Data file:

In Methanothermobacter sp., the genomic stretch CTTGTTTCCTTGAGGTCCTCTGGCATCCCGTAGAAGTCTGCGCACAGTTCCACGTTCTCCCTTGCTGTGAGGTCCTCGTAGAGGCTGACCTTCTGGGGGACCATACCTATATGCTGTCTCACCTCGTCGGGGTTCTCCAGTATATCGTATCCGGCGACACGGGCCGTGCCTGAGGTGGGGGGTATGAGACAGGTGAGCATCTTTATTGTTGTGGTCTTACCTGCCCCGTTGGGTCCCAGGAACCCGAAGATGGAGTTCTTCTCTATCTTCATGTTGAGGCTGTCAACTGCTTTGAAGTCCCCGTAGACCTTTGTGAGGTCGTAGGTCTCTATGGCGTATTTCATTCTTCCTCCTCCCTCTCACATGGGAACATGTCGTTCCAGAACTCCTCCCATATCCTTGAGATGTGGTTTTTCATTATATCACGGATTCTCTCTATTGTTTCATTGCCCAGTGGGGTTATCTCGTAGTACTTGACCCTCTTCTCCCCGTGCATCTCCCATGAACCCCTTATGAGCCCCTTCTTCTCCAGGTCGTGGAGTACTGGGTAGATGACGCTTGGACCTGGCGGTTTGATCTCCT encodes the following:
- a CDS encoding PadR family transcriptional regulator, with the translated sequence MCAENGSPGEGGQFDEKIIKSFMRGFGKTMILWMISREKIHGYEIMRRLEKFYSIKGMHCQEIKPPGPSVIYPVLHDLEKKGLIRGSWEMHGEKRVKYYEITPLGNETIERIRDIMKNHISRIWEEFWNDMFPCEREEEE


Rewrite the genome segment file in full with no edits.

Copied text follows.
In Methanothermobacter sp., the genomic stretch CTTGTTTCCTTGAGGTCCTCTGGCATCCCGTAGAAGTCTGCGCACAGTTCCACGTTCTCCCTTGCTGTGAGGTCCTCGTAGAGGCTGACCTTCTGGGGGACCATACCTATATGCTGTCTCACCTCGTCGGGGTTCTCCAGTATATCGTATCCGGCGACACGGGCCGTGCCTGAGGTGGGGGGTATGAGACAGGTGAGCATCTTTATTGTTGTGGTCTTACCTGCCCCGTTGGGTCCCAGGAACCCGAAGATGGAGTTCTTCTCTATCTTCATGTTGAGGCTGTCAACTGCTTTGAAGTCCCCGTAGACCTTTGTGAGGTCGTAGGTCTCTATGGCGTATTTCATTCTTCCTCCTCCCTCTCACATGGGAACATGTCGTTCCAGAACTCCTCCCATATCCTTGAGATGTGGTTTTTCATTATATCACGGATTCTCTCTATTGTTTCATTGCCCAGTGGGGTTATCTCGTAGTACTTGACCCTCTTCTCCCCGTGCATCTCCCATGAACCCCTTATGAGCCCCTTCTTCTCCAGGTCGTGGAGTACTGGGTAGATGACGCTTGGACCTGGCGGTTTGATCTCCT encodes the following:
- a CDS encoding PadR family transcriptional regulator, with the translated sequence MCAENGSPGEGGQFDEKIIKSFMRGFGKTMILWMISREKIHGYEIMRRLEKFYSIKGMHCQEIKPPGPSVIYPVLHDLEKKGLIRGSWEMHGEKRVKYYEITPLGNETIERIRDIMKNHISRIWEEFWNDMFPCEREEEE